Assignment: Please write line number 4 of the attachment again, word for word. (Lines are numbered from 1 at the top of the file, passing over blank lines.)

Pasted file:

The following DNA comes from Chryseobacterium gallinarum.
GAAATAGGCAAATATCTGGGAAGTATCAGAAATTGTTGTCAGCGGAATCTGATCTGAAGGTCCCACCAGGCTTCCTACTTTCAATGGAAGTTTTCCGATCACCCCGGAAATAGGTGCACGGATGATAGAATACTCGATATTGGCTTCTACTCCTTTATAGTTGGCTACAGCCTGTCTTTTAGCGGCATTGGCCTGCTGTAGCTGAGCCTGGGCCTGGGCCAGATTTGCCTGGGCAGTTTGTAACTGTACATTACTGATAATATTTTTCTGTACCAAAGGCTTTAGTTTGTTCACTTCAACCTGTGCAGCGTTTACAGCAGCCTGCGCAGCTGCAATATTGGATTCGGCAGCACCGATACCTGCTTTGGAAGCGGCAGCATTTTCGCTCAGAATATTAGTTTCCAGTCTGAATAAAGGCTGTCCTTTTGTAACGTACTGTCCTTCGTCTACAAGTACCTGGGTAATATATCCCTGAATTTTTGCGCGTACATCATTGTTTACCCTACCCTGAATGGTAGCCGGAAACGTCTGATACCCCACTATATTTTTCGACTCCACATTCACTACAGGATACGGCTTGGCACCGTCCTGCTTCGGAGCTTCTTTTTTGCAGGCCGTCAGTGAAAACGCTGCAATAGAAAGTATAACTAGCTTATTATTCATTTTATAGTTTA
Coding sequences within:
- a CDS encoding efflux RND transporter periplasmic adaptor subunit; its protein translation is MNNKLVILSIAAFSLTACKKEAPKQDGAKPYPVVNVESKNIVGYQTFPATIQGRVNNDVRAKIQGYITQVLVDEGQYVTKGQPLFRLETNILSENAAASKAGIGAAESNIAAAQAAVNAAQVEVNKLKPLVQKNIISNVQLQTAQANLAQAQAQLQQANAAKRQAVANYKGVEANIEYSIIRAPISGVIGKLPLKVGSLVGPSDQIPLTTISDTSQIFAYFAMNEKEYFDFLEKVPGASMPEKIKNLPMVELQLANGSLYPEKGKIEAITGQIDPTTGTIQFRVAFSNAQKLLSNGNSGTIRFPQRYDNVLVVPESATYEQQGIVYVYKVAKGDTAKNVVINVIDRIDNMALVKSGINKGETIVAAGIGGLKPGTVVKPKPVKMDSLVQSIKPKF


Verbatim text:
- a CDS encoding efflux RND transporter periplasmic adaptor subunit; its protein translation is MNNKLVILSIAAFSLTACKKEAPKQDGAKPYPVVNVESKNIVGYQTFPATIQGRVNNDVRAKIQGYITQVLVDEGQYVTKGQPLFRLETNILSENAAASKAGIGAAESNIAAAQAAVNAAQVEVNKLKPLVQKNIISNVQLQTAQANLAQAQAQLQQANAAKRQAVANYKGVEANIEYSIIRAPISGVIGKLPLKVGSLVGPSDQIPLTTISDTSQIFAYFAMNEKEYFDFLEKVPGASMPEKIKNLPMVELQLANGSLYPEKGKIEAITGQIDPTTGTIQFRVAFSNAQKLLSNGNSGTIRFPQRYDNVLVVPESATYEQQGIVYVYKVAKGDTAKNVVINVIDRIDNMALVKSGINKGETIVAAGIGGLKPGTVVKPKPVKMDSLVQSIKPKF